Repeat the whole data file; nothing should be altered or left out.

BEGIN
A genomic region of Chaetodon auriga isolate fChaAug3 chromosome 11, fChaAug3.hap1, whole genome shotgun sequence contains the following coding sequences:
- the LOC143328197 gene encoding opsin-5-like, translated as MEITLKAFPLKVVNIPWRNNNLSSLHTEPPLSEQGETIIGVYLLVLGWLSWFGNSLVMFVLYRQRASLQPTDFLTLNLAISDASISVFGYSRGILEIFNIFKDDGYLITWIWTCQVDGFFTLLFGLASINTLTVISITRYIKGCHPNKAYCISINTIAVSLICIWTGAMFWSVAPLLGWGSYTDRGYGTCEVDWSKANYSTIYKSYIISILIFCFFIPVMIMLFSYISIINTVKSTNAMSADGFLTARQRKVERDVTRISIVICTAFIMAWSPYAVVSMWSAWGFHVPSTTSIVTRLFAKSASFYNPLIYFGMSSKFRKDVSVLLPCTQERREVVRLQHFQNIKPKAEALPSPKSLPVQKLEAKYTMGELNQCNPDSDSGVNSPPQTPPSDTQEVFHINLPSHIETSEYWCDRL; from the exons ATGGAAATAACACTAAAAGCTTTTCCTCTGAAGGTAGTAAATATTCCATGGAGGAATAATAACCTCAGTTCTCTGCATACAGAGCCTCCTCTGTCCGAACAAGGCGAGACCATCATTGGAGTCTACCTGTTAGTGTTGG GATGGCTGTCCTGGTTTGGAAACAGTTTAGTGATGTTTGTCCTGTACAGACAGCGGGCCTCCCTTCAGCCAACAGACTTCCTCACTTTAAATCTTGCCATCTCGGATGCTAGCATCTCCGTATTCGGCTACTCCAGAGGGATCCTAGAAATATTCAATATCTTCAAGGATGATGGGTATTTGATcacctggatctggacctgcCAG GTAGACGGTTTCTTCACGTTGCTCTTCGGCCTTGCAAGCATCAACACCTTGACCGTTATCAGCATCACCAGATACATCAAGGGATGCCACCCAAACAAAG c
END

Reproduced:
A genomic region of Chaetodon auriga isolate fChaAug3 chromosome 11, fChaAug3.hap1, whole genome shotgun sequence contains the following coding sequences:
- the LOC143328197 gene encoding opsin-5-like, translated as MEITLKAFPLKVVNIPWRNNNLSSLHTEPPLSEQGETIIGVYLLVLGWLSWFGNSLVMFVLYRQRASLQPTDFLTLNLAISDASISVFGYSRGILEIFNIFKDDGYLITWIWTCQVDGFFTLLFGLASINTLTVISITRYIKGCHPNKAYCISINTIAVSLICIWTGAMFWSVAPLLGWGSYTDRGYGTCEVDWSKANYSTIYKSYIISILIFCFFIPVMIMLFSYISIINTVKSTNAMSADGFLTARQRKVERDVTRISIVICTAFIMAWSPYAVVSMWSAWGFHVPSTTSIVTRLFAKSASFYNPLIYFGMSSKFRKDVSVLLPCTQERREVVRLQHFQNIKPKAEALPSPKSLPVQKLEAKYTMGELNQCNPDSDSGVNSPPQTPPSDTQEVFHINLPSHIETSEYWCDRL; from the exons ATGGAAATAACACTAAAAGCTTTTCCTCTGAAGGTAGTAAATATTCCATGGAGGAATAATAACCTCAGTTCTCTGCATACAGAGCCTCCTCTGTCCGAACAAGGCGAGACCATCATTGGAGTCTACCTGTTAGTGTTGG GATGGCTGTCCTGGTTTGGAAACAGTTTAGTGATGTTTGTCCTGTACAGACAGCGGGCCTCCCTTCAGCCAACAGACTTCCTCACTTTAAATCTTGCCATCTCGGATGCTAGCATCTCCGTATTCGGCTACTCCAGAGGGATCCTAGAAATATTCAATATCTTCAAGGATGATGGGTATTTGATcacctggatctggacctgcCAG GTAGACGGTTTCTTCACGTTGCTCTTCGGCCTTGCAAGCATCAACACCTTGACCGTTATCAGCATCACCAGATACATCAAGGGATGCCACCCAAACAAAG c